It looks like you're new here. If you want to get involved, click one of these buttons!
The physicist Sean Carroll coined a new phrase/idea in his recent book he calls poetic naturalism. It contrasts with the idea of reductive naturalism that reduces the meaningful things of life down to their microscopic components. So like love is just the release of oxytocin in response to phermones or biological impulses, what-have-you, or we don't have choice because our decisions are deterministic firings of neurons.
So he's saying we can still talk about a world of meaning with love, morality, choice... the big picture things while taking a naturalistic approach to the world without need for the supernatural.
Naturalism has been certainly been around for a very long time, but as more people become naturalists and talk to each other, their disagreements within naturalism are interesting. I thought there was a judicious middle ground, which I call poetic, between “the world is just a bunch of particles,” and “science can be used to discover meaning and morality.”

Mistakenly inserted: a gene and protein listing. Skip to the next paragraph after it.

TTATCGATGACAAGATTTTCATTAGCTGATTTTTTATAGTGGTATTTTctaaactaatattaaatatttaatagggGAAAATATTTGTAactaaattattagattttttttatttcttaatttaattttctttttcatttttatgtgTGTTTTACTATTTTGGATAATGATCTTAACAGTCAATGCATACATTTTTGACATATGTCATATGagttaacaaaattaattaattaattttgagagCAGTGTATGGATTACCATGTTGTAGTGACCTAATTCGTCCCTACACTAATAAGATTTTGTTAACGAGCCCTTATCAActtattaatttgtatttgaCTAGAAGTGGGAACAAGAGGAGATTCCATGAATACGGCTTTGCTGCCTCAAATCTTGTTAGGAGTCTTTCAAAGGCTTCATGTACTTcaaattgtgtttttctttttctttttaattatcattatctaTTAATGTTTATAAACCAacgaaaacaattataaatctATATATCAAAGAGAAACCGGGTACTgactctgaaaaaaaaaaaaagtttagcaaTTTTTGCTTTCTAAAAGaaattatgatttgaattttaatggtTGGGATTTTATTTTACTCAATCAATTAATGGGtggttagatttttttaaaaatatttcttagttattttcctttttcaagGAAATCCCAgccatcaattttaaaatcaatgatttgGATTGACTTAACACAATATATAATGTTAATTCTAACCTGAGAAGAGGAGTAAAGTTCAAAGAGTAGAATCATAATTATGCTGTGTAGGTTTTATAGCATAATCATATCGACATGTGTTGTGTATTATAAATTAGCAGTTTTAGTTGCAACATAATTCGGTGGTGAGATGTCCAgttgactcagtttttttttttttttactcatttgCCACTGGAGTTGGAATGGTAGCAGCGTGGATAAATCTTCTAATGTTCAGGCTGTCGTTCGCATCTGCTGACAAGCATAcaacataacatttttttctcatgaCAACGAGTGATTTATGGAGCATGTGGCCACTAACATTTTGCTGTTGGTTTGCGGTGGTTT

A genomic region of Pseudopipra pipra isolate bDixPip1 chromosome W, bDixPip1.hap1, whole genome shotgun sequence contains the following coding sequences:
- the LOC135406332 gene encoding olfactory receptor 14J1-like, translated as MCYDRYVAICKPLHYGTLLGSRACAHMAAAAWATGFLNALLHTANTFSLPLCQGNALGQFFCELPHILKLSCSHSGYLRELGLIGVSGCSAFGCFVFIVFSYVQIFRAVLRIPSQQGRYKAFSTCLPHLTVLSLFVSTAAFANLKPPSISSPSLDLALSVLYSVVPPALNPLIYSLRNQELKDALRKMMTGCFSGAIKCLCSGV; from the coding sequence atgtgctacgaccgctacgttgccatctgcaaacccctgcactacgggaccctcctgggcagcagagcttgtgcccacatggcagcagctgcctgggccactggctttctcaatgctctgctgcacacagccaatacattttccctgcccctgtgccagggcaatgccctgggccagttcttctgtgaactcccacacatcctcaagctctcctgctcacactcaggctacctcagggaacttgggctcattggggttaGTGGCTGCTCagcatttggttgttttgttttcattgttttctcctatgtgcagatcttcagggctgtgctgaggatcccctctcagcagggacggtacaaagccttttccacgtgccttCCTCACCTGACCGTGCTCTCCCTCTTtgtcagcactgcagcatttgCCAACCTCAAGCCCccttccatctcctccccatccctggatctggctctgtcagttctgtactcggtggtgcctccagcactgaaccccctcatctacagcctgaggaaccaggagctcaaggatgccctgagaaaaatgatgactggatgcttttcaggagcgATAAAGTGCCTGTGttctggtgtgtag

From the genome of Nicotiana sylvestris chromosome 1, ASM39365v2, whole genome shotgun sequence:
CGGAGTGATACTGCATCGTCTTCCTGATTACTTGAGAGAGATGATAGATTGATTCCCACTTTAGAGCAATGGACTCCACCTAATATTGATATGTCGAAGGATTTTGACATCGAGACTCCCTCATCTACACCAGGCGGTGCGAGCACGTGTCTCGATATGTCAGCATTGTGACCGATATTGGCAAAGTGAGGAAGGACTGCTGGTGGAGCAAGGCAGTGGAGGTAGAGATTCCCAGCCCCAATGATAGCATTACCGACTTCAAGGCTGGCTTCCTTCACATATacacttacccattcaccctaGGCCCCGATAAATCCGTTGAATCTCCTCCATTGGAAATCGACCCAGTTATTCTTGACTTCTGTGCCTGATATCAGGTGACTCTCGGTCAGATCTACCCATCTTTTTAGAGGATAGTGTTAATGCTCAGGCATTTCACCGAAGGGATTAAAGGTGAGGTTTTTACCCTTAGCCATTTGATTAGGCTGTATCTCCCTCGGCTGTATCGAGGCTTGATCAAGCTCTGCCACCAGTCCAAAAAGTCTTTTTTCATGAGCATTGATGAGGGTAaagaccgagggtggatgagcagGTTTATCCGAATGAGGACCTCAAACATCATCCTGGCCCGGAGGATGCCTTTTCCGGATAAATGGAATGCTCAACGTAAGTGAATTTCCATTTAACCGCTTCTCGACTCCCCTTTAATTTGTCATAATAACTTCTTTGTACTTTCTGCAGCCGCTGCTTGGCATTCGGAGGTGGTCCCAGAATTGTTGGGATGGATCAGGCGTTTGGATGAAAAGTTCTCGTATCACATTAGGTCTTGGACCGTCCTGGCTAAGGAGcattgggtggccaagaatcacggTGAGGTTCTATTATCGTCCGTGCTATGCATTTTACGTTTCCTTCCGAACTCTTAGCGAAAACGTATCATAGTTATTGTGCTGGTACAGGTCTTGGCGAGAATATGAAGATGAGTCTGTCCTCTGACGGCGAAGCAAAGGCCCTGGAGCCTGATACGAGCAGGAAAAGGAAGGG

To me the connotations of “poetic” are that there’s some human choice that comes into how we talk about the world. In particular, when it comes to questions of morality and meaning, the way we go about deciding what is right and wrong, and meaningful or not, is not the same as the way we discover what is true and false.
Would anyone here consider themselves a poetic naturalist? Or maybe being a Buddhist forum a religious naturalist